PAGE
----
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  • Writer's pictureKatie Holdway

Neighbouring Data: First Steps

How can qualitative and quantitative data be generated, connected and visualised to inform placed-based decision making?

How can Higher Education Institutions support communities, cultural institutions and local authorities in responding to their data challenges?

In what ways might qualitative and quantitative datasets about place-making and place-shaping productively inform and shape one another?

The Southampton Institute for Arts and Humanities (SIAH) has launched a new AHRC-funded project, ‘Neighbouring Data: The role of qualitative data in place-based decision-making’. The project aims to address key research challenges relating to the generation, connection and visualisation of data about place, examining how those challenges are experienced by a range of stakeholders. Working with researchers, local authorities and partners from the cultural and creative industries, the project will make clear, research-informed recommendations for using place-based data in towns and small cities.

Drawing on precedents in urban health research (W.T. Caiaffa, et al., 2013) and environmental studies (Jennifer Helgeson, 2022; Timothy Karpouzoglou, 2016), Neighbouring Data examines the role that the data observatory—both as a system and as a process—can play in the development of place-based policymaking on a local level. As Tee Guidotti has argued: ‘[t]he observatory model is a strategy to convert episodic research opportunities into clusters of observed events that can support hypothesis generation and policy studies’ (2022).

Urban studies researchers are increasingly urging a more joined-up approach to the relationship between place and culture, in a way that more fully reflects the synergies and connections between the myriad of place-based case studies in the field (Mark Jayne, et al. 2010). In this respect, the data observatory—as Guidotti understands it—is a particularly relevant mechanism that requires further defining and theorising across different scales and timeframes, especially regarding its relationship with qualitative place-based data. Neighbouring Data seeks to intervene at this juncture.

Neighbouring Data draws together and amplifies place-based data on pride, culture, health and heritage collected from preceding SIAH projects: including Towns and the Cultural Economies of Recovery, Feeling Towns, Pathways to Health, and Creative Writing Against Coastal Waste. It will use this research and recent theoretical work on the data observatory to explore and adapt methods for analysing qualitative and quantitative data about place. The project will offer insight into the kinds of data that local authorities and communities need to inform their decision-making: on place-shaping and pride; on health and wellbeing; on nature and the environment.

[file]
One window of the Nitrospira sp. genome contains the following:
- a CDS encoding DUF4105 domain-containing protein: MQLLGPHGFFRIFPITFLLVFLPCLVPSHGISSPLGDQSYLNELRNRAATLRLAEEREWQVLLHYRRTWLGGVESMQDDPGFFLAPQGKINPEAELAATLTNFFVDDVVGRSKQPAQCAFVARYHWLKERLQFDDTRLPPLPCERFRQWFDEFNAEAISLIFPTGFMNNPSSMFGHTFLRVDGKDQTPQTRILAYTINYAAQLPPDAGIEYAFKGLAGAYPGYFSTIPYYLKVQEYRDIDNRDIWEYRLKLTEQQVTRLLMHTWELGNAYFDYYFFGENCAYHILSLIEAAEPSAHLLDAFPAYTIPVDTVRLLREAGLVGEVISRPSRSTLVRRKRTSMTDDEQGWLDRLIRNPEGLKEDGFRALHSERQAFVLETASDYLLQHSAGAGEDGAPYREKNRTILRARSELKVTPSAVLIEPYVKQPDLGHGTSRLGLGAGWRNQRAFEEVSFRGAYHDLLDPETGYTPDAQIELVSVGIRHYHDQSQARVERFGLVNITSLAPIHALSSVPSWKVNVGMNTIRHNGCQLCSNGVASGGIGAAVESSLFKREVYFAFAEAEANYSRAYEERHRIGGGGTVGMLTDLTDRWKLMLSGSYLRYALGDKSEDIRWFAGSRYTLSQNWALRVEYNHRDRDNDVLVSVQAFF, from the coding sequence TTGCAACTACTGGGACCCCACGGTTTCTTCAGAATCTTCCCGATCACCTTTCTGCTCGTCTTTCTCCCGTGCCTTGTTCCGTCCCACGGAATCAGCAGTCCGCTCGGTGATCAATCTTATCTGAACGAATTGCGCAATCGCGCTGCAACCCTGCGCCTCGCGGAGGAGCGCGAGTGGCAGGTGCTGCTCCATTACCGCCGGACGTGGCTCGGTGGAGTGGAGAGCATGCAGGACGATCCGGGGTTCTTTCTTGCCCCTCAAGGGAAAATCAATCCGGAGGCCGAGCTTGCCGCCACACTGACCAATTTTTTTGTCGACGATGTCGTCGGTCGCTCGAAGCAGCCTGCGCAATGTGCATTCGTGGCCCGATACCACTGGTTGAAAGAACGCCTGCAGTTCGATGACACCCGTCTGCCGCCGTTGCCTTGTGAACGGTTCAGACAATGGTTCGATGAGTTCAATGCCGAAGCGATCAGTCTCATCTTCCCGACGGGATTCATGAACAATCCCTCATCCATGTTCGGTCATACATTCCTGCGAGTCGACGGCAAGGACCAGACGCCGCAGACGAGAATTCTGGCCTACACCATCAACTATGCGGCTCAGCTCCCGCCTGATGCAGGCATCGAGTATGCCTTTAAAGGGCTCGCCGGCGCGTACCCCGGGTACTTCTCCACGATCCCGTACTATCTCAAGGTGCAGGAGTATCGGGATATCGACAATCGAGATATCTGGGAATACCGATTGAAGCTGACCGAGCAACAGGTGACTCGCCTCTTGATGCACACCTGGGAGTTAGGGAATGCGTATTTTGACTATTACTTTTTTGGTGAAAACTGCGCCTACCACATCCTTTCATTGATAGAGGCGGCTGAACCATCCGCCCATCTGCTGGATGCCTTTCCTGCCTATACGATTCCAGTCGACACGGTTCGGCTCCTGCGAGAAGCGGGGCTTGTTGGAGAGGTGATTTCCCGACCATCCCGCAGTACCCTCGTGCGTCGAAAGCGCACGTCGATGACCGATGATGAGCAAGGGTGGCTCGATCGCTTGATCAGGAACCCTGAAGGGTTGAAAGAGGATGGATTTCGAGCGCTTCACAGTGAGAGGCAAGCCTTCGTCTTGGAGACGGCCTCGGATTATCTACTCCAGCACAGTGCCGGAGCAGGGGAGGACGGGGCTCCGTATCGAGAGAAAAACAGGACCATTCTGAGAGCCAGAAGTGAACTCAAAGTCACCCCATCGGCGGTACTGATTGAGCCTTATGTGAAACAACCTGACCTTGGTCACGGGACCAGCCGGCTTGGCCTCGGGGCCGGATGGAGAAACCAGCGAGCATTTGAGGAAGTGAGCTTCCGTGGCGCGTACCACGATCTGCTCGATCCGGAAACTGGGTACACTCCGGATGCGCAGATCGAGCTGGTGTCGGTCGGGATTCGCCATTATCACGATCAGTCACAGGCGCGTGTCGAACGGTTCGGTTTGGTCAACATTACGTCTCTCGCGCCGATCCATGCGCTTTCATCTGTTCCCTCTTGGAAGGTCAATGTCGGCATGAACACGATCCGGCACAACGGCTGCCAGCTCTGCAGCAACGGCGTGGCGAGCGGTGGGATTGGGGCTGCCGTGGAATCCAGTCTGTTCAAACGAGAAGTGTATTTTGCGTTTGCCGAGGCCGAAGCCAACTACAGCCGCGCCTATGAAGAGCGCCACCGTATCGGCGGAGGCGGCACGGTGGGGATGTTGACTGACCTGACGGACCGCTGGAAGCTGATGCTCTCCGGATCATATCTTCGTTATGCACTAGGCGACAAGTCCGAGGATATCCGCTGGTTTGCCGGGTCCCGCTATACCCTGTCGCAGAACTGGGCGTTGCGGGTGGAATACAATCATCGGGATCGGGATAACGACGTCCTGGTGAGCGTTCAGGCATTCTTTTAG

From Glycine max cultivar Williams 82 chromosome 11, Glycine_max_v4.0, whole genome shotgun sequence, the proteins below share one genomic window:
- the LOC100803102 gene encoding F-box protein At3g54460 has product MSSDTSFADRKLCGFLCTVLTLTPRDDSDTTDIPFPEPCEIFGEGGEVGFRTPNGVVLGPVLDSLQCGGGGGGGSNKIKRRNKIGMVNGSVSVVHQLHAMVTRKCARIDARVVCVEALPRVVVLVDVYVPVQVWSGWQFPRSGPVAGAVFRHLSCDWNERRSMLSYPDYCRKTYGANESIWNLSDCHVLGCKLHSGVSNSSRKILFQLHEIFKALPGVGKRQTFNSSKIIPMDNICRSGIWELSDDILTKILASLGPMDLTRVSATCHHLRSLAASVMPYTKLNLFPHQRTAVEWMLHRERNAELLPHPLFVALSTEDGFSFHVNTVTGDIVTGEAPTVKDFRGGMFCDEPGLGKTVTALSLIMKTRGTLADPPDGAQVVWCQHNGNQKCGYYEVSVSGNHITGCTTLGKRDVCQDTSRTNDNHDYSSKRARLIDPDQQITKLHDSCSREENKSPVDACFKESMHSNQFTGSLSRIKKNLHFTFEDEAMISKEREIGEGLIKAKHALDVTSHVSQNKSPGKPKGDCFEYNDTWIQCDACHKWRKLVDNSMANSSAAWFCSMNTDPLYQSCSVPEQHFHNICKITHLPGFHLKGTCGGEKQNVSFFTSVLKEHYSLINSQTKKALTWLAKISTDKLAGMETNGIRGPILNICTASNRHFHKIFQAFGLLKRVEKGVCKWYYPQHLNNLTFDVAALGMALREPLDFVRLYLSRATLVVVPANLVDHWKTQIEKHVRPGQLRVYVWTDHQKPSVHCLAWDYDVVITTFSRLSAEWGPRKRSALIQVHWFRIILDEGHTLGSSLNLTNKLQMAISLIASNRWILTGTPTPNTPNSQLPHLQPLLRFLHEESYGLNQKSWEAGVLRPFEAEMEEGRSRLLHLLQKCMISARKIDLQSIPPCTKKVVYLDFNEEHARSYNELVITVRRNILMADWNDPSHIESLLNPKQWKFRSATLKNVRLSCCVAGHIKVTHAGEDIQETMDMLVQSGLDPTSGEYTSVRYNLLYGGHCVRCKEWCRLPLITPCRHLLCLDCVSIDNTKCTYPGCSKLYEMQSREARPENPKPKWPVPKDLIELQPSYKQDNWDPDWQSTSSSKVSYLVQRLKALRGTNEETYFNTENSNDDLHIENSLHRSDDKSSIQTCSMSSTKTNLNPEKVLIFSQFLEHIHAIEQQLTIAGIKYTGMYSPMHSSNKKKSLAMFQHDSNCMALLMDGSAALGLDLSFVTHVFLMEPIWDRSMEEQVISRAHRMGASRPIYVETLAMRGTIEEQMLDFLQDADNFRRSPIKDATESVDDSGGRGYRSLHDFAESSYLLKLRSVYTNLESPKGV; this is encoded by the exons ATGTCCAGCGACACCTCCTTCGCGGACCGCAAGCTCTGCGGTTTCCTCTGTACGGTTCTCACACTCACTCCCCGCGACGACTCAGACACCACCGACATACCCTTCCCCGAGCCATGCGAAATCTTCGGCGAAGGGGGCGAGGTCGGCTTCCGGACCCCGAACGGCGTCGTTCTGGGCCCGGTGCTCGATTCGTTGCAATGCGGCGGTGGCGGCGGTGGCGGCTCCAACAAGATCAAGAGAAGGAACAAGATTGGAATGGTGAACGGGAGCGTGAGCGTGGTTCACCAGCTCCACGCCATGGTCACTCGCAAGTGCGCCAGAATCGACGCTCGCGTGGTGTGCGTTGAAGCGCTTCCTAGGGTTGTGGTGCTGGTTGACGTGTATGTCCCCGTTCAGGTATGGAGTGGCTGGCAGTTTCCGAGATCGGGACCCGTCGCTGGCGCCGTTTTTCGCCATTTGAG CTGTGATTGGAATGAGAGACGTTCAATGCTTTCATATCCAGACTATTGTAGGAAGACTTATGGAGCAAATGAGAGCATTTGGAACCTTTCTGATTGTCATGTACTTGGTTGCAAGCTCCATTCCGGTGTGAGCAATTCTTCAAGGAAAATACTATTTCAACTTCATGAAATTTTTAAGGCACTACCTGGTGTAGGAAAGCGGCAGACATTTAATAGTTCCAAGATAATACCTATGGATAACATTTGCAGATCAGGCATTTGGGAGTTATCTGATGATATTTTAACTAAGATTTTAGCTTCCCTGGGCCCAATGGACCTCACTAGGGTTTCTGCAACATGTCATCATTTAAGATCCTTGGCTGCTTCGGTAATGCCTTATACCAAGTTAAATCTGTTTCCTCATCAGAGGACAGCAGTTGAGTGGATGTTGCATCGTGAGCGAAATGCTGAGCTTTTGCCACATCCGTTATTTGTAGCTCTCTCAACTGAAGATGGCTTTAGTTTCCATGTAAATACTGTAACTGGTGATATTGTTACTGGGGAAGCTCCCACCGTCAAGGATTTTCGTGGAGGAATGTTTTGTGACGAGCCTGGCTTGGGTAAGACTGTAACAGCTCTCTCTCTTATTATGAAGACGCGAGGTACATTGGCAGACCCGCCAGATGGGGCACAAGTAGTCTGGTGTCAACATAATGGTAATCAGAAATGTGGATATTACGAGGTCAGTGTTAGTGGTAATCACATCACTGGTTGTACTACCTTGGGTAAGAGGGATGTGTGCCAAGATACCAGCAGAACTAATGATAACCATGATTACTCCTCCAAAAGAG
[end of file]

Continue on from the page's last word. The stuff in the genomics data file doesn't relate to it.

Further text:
Neighbouring Data will also maintain a sustained dialogue with ongoing research at the University by Dr Dan Ashton and Professor Fraser Sturt, who are leading consultations on how data generated by Southampton’s 2025 City of Culture bid can be made accessible to a range of users. This work acts as a valuable test-case for the ideas advanced in this project and it will finesse our recommendations for SIAH’s creative, cultural and local authority partners.

The project has three key stages. For stage one, currently underway, the research team is conducting a comprehensive survey of:

· Models and theoretical work relating to the data observatory

· The interplay of qualitative and quantitative data in place-based decision making

· Qualitative data visualisation methodologies

Synthesised into a test framework, this research will be developed in consultation with key partners and become an advisory tool that outlines methods for shaping and sustaining a data observatory.

Stage two takes the form of a series of consultations and sandpits, which will identify how community, cultural and local authority organisations engage with data. This strand will refine our data observatory framework and develop the range of creative qualitative data collection methods SIAH has deployed to date. This period of consultation will include the knowledge exchange event: ‘Innovations in Community Consultation: Creative Methods and Qualitative Data’.

In its third and final stage, the research team will consolidate the data gathered in the project’s first two stages to produce a revised framework and a think-kit of best practice for using data in local authority decision making.

By combining analysis of existing data observatory models with structured consultation, this project seeks to kick-start crucial conversations about connecting, sharing and analysing a variety of qualitative and quantitative data, in ways that are alert to urgent policy trends and the day-to-day challenges experienced by local authorities and communities.



Caiaffa, W.T., et al., ‘Developing a Conceptual Framework of Urban Health Observatories toward Integrating Research and Evidence into Urban Policy for Health and Health Equity’, Journal of Urban Health, 91.1 (2013), 1–16

Guidotti, Tee L., ‘The observatory: a model for studies in health, society and the environment’, Journal of Environmental Studies and Sciences, 12 (2022), 827–37

Helgeson, Jennifer, et al., ‘Narratives of sustainability in digital media: An observatory for digital narratives’, Futures, 142 (2022), 1–7

Jayne, Mark, et al., ‘The Cultural Economy of Small Cities’, Geography Compass, 4.9 (2010), 1408–17

Karpouzoglou, Timothy, ‘Environmental Virtual Observatories (EVOs): prospects for knowledge co-creation and resilience in the Information Age’, Science Direct, 18 (2016), 40–48


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